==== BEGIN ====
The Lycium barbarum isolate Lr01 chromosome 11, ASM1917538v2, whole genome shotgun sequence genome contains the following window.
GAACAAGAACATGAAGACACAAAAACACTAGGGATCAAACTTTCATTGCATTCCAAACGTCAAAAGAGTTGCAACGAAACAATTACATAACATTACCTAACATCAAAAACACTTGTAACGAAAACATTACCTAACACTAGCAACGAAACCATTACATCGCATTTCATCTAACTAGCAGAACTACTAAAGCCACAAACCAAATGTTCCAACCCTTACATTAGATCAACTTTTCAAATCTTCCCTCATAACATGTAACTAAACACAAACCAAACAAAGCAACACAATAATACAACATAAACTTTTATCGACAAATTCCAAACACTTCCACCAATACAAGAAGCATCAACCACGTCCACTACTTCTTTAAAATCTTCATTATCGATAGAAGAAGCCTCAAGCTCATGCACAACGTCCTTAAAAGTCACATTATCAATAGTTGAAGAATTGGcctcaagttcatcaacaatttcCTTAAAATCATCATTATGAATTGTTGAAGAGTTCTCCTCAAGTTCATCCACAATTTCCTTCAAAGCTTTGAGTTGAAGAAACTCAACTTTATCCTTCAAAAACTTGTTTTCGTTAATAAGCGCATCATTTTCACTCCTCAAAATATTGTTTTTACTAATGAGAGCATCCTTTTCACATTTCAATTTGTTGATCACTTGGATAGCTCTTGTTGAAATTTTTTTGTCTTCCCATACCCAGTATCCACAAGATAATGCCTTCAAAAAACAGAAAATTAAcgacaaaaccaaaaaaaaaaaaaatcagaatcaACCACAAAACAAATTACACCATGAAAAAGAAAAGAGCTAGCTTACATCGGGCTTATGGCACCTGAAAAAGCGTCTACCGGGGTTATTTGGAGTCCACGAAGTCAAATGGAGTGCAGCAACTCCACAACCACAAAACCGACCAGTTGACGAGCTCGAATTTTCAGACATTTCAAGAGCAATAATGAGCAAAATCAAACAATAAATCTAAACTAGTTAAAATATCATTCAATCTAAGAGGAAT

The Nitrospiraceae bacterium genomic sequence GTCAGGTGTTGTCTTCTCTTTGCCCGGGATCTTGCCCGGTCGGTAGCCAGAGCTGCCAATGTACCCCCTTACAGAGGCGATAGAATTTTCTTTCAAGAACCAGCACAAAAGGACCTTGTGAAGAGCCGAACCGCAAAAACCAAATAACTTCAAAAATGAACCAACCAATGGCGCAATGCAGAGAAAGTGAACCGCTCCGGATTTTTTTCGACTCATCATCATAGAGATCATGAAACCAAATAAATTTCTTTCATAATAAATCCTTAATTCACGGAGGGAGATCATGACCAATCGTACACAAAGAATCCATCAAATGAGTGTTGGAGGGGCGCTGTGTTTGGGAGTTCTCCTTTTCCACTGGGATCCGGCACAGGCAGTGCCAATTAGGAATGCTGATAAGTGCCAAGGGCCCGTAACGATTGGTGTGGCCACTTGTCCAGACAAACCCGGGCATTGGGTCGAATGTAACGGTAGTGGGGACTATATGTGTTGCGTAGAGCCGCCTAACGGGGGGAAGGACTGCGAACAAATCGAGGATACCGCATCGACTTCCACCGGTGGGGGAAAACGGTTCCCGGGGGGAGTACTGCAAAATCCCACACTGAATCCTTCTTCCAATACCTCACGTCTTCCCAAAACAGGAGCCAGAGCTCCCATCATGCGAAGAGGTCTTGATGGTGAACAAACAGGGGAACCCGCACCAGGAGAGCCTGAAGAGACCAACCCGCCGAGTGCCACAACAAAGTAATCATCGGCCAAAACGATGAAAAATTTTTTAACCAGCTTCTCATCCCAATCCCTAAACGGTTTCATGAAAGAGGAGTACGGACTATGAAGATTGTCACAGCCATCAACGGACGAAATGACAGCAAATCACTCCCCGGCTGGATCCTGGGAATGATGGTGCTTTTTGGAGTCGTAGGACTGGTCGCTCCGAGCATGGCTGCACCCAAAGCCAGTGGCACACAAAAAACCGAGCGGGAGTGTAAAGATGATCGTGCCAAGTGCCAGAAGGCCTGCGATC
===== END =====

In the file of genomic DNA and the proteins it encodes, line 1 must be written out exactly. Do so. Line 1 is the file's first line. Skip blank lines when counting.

The Lycium barbarum isolate Lr01 chromosome 11, ASM1917538v2, whole genome shotgun sequence genome contains the following window.